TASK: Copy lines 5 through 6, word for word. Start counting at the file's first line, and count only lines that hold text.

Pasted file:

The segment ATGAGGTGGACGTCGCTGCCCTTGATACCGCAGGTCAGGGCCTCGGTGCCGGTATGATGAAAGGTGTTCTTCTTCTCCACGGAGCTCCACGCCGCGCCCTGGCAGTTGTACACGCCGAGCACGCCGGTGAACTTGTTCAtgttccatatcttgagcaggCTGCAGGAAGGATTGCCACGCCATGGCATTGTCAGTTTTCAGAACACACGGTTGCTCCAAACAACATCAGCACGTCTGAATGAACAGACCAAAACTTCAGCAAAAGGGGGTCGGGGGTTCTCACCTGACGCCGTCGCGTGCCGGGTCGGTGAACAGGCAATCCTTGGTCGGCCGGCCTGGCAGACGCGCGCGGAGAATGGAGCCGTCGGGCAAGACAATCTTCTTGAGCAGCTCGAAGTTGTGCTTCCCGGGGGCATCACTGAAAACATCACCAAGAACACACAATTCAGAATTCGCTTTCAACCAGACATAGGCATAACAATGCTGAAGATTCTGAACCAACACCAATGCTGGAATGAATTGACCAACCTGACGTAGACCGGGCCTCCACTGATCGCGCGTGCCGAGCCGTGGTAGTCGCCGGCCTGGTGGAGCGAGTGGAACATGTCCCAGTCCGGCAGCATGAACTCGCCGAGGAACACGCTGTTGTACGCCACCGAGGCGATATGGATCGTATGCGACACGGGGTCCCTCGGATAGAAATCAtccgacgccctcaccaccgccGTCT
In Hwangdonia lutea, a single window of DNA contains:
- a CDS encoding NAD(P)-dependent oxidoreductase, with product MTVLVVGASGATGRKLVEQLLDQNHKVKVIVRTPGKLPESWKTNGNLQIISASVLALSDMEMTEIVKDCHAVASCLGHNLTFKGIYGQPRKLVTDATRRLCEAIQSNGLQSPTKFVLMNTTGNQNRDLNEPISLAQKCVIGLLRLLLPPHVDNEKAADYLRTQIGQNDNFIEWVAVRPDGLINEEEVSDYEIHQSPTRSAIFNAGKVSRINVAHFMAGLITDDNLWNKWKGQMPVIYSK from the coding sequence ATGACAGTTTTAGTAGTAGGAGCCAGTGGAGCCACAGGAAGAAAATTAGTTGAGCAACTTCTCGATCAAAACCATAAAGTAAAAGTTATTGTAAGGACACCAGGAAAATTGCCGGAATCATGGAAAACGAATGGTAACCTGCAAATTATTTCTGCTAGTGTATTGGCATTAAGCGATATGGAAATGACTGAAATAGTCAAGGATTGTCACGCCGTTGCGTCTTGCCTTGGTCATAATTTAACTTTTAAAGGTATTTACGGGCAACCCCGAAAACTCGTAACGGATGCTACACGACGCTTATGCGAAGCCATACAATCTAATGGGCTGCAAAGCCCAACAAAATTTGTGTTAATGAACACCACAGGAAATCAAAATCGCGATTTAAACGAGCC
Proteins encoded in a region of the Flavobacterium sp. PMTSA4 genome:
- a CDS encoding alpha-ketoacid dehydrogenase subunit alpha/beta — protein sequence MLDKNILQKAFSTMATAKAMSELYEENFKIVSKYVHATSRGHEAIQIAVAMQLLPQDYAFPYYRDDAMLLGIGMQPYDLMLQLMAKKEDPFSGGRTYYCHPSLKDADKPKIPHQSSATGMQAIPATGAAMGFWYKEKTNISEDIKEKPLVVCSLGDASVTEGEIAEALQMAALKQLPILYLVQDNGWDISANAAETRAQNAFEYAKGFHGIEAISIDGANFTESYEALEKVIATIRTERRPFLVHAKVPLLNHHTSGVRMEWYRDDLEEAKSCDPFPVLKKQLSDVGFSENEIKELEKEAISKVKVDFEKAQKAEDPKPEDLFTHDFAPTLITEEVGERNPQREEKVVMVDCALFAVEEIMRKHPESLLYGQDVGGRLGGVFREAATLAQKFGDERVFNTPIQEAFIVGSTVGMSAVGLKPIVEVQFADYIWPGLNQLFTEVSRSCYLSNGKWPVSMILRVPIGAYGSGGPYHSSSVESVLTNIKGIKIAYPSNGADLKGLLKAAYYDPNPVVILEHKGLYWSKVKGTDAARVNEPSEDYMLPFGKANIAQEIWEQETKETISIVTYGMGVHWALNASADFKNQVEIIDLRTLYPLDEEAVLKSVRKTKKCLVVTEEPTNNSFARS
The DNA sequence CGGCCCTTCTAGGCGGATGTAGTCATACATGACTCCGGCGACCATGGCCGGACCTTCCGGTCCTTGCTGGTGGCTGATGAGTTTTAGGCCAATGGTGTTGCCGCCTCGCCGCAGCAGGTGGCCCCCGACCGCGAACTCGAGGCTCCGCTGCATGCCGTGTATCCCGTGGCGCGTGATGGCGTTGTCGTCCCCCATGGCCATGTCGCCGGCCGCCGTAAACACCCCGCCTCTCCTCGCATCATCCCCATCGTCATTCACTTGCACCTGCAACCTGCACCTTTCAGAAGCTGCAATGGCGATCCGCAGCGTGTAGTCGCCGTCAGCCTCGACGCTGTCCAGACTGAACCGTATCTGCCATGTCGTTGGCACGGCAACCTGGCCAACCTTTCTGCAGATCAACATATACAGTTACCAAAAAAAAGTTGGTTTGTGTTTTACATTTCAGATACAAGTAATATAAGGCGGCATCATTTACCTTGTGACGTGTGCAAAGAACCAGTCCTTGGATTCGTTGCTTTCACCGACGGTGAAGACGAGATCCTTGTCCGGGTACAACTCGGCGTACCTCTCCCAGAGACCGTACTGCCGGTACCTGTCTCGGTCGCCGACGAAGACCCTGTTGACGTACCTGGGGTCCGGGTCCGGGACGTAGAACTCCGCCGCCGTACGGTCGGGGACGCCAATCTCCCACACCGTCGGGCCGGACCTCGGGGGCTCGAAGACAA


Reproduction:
- a CDS encoding alpha-ketoacid dehydrogenase subunit alpha/beta — protein sequence MLDKNILQKAFSTMATAKAMSELYEENFKIVSKYVHATSRGHEAIQIAVAMQLLPQDYAFPYYRDDAMLLGIGMQPYDLMLQLMAKKEDPFSGGRTYYCHPSLKDADKPKIPHQSSATGMQAIPATGAAMGFWYKEKTNISEDIKEKPLVVCSLGDASVTEGEIAEALQMAALKQLPILYLVQDNGWDISANAAETRAQNAFEYAKGFHGIEAISIDGANFTESYEALEKVIATIRTERRPFLVHAKVPLLNHHTSGVRMEWYRDDLEEAKSCDPFPVLKKQLSDVGFSENEIKELEKEAISKVKVDFEKAQKAEDPKPEDLFTHDFAPTLITEEVGERNPQREEKVVMVDCALFAVEEIMRKHPESLLYGQDVGGRLGGVFREAATLAQKFGDERVFNTPIQEAFIVGSTVGMSAVGLKPIVEVQFADYIWPGLNQLFTEVSRSCYLSNGKWPVSMILRVPIGAYGSGGPYHSSSVESVLTNIKGIKIAYPSNGADLKGLLKAAYYDPNPVVILEHKGLYWSKVKGTDAARVNEPSEDYMLPFGKANIAQEIWEQETKETISIVTYGMGVHWALNASADFKNQVEIIDLRTLYPLDEEAVLKSVRKTKKCLVVTEEPTNNSFARS
The DNA sequence CGGCCCTTCTAGGCGGATGTAGTCATACATGACTCCGGCGACCATGGCCGGACCTTCCGGTCCTTGCTGGTGGCTGATGAGTTTTAGGCCAATGGTGTTGCCGCCTCGCCGCAGCAGGTGGCCCCCGACCGCGAACTCGAGGCTCCGCTGCATGCCGTGTATCCCGTGGCGCGTGATGGCGTTGTCGTCCCCCATGGCCATGTCGCCGGCCGCCGTAAACACCCCGCCTCTCCTCGCATCATCCCCATCGTCATTCACTTGCACCTGCAACCTGCACCTTTCAGAAGCTGCAATGGCGATCCGCAGCGTGTAGTCGCCGTCAGCCTCGACGCTGTCCAGACTGAACCGTATCTGCCATGTCGTTGGCACGGCAACCTGGCCAACCTTTCTGCAGATCAACATATACAGTTACCAAAAAAAAGTTGGTTTGTGTTTTACATTTCAGATACAAGTAATATAAGGCGGCATCATTTACCTTGTGACGTGTGCAAAGAACCAGTCCTTGGATTCGTTGCTTTCACCGACGGTGAAGACGAGATCCTTGTCCGGGTACAACTCGGCGTACCTCTCCCAGAGACCGTACTGCCGGTACCTGTCTCGGTCGCCGACGAAGACCCTGTTGACGTACCTGGGGTCCGGGTCCGGGACGTAGAACTCCGCCGCCGTACGGTCGGGGACGCCAATCTCCCACACCGTCGGGCCGGACCTCGGGGGCTCGAAGACAA